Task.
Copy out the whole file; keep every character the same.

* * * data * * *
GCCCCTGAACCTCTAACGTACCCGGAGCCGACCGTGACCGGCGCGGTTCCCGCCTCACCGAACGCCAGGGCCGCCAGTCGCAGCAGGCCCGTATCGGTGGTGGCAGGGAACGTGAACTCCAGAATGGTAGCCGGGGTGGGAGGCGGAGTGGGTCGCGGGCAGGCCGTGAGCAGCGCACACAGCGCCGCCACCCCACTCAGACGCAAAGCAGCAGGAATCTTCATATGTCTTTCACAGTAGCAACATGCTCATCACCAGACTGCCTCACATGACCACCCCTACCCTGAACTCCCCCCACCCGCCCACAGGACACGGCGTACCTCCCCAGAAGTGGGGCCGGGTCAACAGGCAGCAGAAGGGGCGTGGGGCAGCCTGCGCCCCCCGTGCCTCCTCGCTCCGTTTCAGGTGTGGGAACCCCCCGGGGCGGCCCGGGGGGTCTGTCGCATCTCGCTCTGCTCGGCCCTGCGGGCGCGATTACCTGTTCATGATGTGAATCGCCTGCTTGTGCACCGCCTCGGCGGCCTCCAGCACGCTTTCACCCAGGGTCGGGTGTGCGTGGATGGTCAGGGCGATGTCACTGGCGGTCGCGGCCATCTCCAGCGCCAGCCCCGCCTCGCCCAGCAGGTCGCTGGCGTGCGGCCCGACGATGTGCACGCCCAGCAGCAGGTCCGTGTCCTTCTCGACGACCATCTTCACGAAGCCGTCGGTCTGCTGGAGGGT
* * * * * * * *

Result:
GCCCCTGAACCTCTAACGTACCCGGAGCCGACCGTGACCGGCGCGGTTCCCGCCTCACCGAACGCCAGGGCCGCCAGTCGCAGCAGGCCCGTATCGGTGGTGGCAGGGAACGTGAACTCCAGAATGGTAGCCGGGGTGGGAGGCGGAGTGGGTCGCGGGCAGGCCGTGAGCAGCGCACACAGCGCCGCCACCCCACTCAGACGCAAAGCAGCAGGAATCTTCATATGTCTTTCACAGTAGCAACATGCTCATCACCAGACTGCCTCACATGACCACCCCTACCCTGAACTCCCCCCACCCGCCCACAGGACACGGCGTACCTCCCCAGAAGTGGGGCCGGGTCAACAGGCAGCAGAAGGGGCGTGGGGCAGCCTGCGCCCCCCGTGCCTCCTCGCTCCGTTTCAGGTGTGGGAACCCCCCGGGGCGGCCCGGGGGGTCTGTCGCATCTCGCTCTGCTCGGCCCTGCGGGCGCGATTACCTGTTCATGATGTGAATCGCCTGCTTGTGCACCGCCTCGGCGGCCTCCAGCACGCTTTCACCCAGGGTCGGGTGTGCGTGGATGGTCAGGGCGATGTCACTGGCGGTCGCGGCCATCTCCAGCGCCAGCCCCGCCTCGCCCAGCAGGTCGCTGGCGTGCGGCCCGACGATGTGCACGCCCAGCAGCAGGTCCGTGTCCTTCTCGACGACCATCTTCACGAAGCCGTCGGTCTGCTGGAGGGT